Start here for the base, since that’s the most complete part. the rest is just bricks, plates, tiles, and headlight pieces.

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Dave

Hah, yeah I’ve got quite a few. I need to toss a couple into the next contest prize.

zombiemutts

I am getting a dSLR camera…nothing too crazy…I am budgeting $800 total for everything including accessories. From what I am reading and I have been told unless you’re a pro you don’t need to spend much as most of the quality comes from the person taking the picture’s skill.

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Dave

Awesome! Which one are you getting? I’m using a very entry-level DSLR and it’s certainly meeting my needs.

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zombiemutts

As of right now the (Nikon D3100 14.2MP Digital SLR Camera with 18-55mm f/3.5-5.6 AF-S DX VR Nikkor Zoom Lens) for $550 which is probably right for me as an entry level camera. I have developed a heavy interest in macro photography. When the weather gets better in Texas we’ll be seeing a lot ot of out door MOCS hopefully.

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Thade

O_O
Wow. I envy your setup.
Where do you get those storage bins? I’ve been looking for a system for forever now, but i can never find anything that works.
Also, I think you use the exact same model of laptop as me.
The professionalism in this comic continually amazes me.

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Dave

Hey Thade. I got the storage bins with the drawers from Home Depot. Everything else from Target.

Thank you for your kind words.

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Thade


*facepalm*
Why didn’t I think of home depot! I think I’ve checked literally every other store in existance.

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Dave

They aren’t that brand, but they’re essentially the same thing. I picked these up at Home Depot. Well, my wife did for a christmas present for me a couple years ago.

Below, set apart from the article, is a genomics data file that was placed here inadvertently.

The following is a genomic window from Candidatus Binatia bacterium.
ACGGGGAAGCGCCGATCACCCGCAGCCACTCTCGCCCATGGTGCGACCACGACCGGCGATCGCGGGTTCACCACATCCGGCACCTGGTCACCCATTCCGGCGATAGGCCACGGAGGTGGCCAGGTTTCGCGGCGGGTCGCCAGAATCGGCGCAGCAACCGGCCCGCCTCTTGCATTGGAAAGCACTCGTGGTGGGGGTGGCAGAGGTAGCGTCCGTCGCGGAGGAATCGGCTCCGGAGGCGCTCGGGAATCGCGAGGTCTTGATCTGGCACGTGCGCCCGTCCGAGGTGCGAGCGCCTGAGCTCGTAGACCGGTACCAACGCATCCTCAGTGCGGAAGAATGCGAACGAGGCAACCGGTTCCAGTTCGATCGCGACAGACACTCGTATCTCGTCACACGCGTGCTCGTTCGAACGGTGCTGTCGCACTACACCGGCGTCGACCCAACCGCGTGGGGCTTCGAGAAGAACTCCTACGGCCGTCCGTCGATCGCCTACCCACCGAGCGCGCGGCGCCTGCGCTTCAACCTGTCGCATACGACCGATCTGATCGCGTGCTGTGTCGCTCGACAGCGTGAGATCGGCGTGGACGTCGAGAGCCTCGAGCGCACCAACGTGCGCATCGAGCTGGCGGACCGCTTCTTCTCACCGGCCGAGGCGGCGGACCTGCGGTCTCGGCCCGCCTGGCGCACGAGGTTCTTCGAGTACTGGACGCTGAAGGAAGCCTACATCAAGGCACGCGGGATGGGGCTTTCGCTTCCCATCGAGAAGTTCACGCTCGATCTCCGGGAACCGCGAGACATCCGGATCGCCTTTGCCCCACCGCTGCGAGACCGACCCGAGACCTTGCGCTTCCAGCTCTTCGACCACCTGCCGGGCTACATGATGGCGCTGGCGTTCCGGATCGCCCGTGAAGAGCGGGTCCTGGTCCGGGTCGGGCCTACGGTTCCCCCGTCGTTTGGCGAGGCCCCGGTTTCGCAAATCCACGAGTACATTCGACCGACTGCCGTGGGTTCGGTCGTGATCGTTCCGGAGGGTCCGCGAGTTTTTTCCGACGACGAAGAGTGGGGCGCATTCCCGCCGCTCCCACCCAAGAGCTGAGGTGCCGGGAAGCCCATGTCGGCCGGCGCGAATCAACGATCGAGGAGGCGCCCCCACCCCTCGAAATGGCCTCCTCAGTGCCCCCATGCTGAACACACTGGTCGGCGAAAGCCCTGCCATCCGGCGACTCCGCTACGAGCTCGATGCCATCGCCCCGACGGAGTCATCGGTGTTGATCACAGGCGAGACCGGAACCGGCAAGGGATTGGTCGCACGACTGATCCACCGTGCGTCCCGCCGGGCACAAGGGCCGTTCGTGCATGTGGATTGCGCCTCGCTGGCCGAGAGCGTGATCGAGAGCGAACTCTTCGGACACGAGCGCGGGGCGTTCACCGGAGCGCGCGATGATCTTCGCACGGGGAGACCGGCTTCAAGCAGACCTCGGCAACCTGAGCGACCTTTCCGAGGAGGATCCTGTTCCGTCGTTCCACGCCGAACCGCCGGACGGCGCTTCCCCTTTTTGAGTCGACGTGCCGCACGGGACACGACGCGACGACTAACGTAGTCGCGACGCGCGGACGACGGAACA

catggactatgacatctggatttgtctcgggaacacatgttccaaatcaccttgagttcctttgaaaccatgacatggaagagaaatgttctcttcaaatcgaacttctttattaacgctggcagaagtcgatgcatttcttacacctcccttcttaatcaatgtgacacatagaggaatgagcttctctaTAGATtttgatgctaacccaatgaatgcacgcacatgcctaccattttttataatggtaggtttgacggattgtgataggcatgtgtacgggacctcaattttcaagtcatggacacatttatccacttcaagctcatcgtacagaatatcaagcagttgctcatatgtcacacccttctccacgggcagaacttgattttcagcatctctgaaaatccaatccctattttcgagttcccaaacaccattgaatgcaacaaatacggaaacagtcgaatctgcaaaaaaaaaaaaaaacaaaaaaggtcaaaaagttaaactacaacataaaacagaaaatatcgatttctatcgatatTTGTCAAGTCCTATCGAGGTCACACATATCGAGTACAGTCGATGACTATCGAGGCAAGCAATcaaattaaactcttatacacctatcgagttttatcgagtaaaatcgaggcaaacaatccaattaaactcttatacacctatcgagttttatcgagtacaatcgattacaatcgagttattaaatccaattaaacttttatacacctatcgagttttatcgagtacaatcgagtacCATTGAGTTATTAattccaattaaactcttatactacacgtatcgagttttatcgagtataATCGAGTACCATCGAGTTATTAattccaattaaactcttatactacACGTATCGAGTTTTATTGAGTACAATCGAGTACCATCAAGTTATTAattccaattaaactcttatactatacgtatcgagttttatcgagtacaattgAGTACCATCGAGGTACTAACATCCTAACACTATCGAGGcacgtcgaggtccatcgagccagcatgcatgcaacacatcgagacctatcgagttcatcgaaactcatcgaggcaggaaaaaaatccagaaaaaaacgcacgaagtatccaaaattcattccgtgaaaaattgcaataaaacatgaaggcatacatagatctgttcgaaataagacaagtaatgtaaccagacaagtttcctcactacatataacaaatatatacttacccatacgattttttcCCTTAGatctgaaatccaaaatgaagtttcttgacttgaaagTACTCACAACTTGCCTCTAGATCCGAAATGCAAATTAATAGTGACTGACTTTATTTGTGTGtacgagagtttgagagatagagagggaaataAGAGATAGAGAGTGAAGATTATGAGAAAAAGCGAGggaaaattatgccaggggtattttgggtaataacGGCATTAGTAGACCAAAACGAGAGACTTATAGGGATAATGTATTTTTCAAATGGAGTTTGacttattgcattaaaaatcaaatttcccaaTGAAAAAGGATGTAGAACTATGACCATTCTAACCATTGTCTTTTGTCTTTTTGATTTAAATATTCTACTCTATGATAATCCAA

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Dave

Not all of them, but I do write a few during my lunch break. Just did four today, as a matter of fact.

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AC

man, thats a hobby that takes a lot of adult stuff, my mom says that i should organize my lego’s like you do in that first picture. Parents…

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Dave

Hah. The organization definitely takes a lot of time. Of course, I like organizing things. Always have.

AC

im stumped on my picture editing, i can do everything else, ( buy guns, make scenes. etc) i need to work on the picture editing, thats about it

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Gor

This is great how you did this! i hope to make some lego videos or something like a webcomic and I want to say thanks you for influencing me and making this awesome site!

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Mark Turner

Dave, how hard is it to create the site itself? I’m keen to start my own, and understand the costs, its the creating of the site that seems like the daunting task!!!

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Dave

I don’t think it’s too hard, but I’ve setup quite a few websites before (and since).

The site uses WordPress with a theme called Comicpress to power the comic. Then I just customized the look of it. It’s self-hosted, so I have to make sure everything is kept up to date and whatnot. If something breaks (like it did on Monday) I need to fix it.

I enjoy it, personally. If you want to do a comic and don’t want to do the website part it it, there are a couple free tools out there you can use. ComicFury seems quite popular.

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Mark

I think I’d like to give it a go, found some software to run WordPress and comicpress without being online, so that’s a start! And I’d rather have a nice looking site like yours that something generic.

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Dave

I use XAMPP to run WordPress locally for development. It works quite well. There are a bunch of other options available as well.

If you’re looking to try to improve the look of it, my best advise is to download “Firebug” for Firefox. That tool is absolutely indispensable for theme development in WordPress.

Mark

Thanks for the help dave I’ll look into it.

On a side note, just realised your site could also be used for a caveman zombie apocalypse comic – “Brick soft, he dead” .com hahaha

Reply